I have been having ongoing issues trying to get my money back for sewing items I purchased from a local crafting shop. When I got the goods home, they were ripped and did not look like the pictures advertised on the outer packaging. Can you help?

When you purchase goods from a trader, the Consumer Rights Act 2015 states that they should be of satisfactory quality.

The goods should be the same as any sample or model that you were shown, match the seller’s description and be fit for any purpose that you made known to the trader.

In this instance, you can argue that this is not the case as they differ to the picture and description on the packaging.

Purchases Under 30 Days

If it has been 30 days or less since you bought the goods, then you could be entitled to return them to the trader for a full refund. This is called your short term right to reject.

It would be a good idea to provide evidence to prove that the goods differ to the advertised products, by showing the difference between the item and the picture on the packaging.

You should be refunded within 14 days of the goods being returned to the trader and this should be by the same method that you paid, for example a cash refund if you paid in cash.

After the First 30 Days

After the first 30 days, you can also ask the trader to repair the goods or provide you with a like for like replacement, and they should do this within a reasonable period and without causing you any significant inconvenience.

If is not possible for the trader to repair or replace the goods, then you can decide to keep them and ask for a discount or return them for a refund.

If you ask the trader for a repair or replacement within the first 6 months of purchasing the goods, then it falls to the trader to prove they were not faulty when sold to you – after this 6-month period it then falls to you to prove otherwise. You are only required to give the trader one opportunity to repair or replace the goods.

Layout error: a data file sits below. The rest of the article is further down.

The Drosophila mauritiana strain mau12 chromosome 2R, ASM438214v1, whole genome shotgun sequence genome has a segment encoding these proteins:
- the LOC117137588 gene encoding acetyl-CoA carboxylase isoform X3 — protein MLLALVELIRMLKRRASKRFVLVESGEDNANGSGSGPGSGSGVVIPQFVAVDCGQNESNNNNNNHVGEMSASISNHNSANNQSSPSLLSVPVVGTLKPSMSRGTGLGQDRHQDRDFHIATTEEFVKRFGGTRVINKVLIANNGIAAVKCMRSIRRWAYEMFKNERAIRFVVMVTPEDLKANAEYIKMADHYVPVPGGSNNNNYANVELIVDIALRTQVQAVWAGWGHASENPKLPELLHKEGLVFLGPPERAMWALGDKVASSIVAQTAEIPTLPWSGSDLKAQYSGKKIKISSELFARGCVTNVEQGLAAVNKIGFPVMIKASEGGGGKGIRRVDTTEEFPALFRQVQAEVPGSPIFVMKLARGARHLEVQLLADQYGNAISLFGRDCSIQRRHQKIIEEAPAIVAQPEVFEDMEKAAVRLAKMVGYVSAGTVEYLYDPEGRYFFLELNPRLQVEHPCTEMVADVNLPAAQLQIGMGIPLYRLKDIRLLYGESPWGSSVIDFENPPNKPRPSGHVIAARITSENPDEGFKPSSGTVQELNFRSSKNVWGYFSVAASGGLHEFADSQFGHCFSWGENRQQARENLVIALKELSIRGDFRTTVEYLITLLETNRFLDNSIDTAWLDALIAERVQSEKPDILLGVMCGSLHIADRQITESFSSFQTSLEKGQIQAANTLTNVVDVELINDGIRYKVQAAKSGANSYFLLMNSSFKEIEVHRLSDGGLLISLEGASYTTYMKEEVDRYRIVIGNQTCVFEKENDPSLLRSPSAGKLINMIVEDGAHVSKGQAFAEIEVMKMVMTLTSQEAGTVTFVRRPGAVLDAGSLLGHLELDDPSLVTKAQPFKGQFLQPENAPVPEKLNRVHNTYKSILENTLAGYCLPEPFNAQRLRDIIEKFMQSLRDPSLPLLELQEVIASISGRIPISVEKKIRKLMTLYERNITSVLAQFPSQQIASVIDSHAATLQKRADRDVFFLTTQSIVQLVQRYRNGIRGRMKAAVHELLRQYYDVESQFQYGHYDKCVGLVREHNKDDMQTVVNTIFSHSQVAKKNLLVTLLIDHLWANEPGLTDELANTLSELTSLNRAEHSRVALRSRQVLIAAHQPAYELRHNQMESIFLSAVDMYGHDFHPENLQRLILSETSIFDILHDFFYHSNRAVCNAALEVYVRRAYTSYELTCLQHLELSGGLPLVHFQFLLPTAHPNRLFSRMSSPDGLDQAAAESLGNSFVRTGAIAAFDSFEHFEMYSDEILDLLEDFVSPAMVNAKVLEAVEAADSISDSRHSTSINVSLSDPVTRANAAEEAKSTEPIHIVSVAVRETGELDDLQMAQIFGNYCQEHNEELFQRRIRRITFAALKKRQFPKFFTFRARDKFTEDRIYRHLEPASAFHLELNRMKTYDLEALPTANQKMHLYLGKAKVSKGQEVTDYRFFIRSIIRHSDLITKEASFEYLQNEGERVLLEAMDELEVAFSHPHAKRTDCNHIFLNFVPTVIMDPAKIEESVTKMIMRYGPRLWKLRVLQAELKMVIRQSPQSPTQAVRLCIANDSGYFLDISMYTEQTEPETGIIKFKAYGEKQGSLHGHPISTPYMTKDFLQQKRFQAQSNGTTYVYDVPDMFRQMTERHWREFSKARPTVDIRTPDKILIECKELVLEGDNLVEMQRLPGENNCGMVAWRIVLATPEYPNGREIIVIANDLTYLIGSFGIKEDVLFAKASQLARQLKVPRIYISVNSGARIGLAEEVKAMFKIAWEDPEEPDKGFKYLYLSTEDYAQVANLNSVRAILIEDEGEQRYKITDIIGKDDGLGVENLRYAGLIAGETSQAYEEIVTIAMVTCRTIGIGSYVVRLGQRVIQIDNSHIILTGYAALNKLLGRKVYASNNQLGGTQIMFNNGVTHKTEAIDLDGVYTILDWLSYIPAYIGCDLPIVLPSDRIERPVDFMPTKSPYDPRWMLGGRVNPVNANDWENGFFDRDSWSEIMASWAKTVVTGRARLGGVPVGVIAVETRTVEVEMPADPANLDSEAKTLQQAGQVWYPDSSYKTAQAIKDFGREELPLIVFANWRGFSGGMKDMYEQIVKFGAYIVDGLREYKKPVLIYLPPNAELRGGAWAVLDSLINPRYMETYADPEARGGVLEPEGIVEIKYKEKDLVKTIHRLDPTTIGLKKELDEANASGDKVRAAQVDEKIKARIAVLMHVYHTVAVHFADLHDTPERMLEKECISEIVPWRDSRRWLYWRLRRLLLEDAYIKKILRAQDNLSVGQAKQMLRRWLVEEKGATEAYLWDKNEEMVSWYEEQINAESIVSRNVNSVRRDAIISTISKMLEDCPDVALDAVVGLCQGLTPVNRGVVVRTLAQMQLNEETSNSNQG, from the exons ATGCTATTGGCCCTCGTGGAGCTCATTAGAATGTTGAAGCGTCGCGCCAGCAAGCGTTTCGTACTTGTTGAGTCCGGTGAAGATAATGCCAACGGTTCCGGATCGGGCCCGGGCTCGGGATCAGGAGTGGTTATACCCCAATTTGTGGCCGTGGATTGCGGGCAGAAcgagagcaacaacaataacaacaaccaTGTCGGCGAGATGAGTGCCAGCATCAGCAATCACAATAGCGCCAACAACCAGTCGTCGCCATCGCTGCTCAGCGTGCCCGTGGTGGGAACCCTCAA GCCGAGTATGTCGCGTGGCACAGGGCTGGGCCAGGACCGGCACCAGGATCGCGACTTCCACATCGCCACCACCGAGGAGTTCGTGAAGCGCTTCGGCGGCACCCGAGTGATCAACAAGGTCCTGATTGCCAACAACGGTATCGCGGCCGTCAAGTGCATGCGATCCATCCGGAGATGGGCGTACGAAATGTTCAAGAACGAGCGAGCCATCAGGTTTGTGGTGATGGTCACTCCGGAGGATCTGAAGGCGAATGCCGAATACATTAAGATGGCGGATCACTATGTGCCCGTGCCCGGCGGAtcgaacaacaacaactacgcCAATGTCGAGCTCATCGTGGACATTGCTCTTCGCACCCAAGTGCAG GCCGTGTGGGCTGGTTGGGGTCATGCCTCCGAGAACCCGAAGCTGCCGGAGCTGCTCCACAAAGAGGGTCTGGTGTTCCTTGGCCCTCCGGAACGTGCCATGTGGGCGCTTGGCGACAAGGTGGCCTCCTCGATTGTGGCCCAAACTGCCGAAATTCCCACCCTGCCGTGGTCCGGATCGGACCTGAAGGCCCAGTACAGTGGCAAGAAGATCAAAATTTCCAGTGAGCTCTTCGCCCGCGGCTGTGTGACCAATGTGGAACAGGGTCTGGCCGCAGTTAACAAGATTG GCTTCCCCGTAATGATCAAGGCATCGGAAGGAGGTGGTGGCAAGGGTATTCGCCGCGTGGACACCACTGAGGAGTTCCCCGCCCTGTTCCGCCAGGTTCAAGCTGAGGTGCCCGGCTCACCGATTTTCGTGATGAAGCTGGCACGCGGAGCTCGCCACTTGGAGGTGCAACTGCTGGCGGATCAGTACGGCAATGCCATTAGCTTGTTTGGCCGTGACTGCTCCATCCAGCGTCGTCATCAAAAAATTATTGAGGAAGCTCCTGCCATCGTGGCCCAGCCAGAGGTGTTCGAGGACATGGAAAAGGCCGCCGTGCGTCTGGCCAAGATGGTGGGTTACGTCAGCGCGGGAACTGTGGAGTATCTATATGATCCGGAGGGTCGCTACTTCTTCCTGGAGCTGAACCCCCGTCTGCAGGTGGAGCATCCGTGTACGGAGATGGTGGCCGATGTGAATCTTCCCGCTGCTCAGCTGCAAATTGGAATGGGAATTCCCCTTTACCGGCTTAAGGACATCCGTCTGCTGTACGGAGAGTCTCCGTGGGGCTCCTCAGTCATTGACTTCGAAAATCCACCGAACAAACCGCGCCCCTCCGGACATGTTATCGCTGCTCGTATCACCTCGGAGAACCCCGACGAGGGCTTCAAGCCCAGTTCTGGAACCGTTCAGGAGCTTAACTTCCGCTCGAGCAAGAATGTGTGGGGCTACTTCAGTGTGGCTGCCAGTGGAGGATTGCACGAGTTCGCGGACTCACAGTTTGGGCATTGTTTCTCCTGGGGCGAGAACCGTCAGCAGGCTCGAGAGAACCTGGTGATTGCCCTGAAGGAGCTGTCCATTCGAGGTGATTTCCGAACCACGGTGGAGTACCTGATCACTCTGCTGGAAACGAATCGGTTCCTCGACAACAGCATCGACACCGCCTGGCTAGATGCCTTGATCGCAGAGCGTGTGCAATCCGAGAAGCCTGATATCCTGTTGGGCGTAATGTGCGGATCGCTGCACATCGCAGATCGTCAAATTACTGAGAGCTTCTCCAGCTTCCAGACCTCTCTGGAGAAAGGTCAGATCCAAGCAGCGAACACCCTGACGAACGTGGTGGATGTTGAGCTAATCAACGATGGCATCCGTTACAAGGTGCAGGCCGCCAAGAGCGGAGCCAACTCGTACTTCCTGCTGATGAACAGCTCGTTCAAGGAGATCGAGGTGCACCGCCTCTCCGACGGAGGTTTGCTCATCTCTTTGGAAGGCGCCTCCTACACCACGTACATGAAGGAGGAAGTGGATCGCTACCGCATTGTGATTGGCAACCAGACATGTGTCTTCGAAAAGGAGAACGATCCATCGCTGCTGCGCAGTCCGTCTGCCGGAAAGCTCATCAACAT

Failed Repairs / Faulty Replacement Items

If a repair by the trader fails or you discover that the replacement item is also faulty then you can decide whether to give the trader another opportunity to repair or replace the goods or whether to return them for a refund, this is called your final right to reject.

It is important to note that if you have had the goods for more than 6 months, then the trader may be entitled to offer only a partial refund to account for the use and wear and tear.

So, How Can I Fix This?

If you have not already done so, then you should try speaking with the trader about your problem to see if you can come to an agreement.

You can then follow this up with a more formal letter of complaint – it is best to send this by signed for mail which will allow you to check that it’s been received, alternatively you could send an email with a read receipt. You should also give the trader a reasonable timescale to reply.

Advice Direct Scotland run, Scotland’s national consumer advice service. Our specialist consumer advisers can offer advice and assistance on a range of consumer-related matters. For more information, you can call 0808 164 6000, Monday to Friday, 9am-5pm, or visit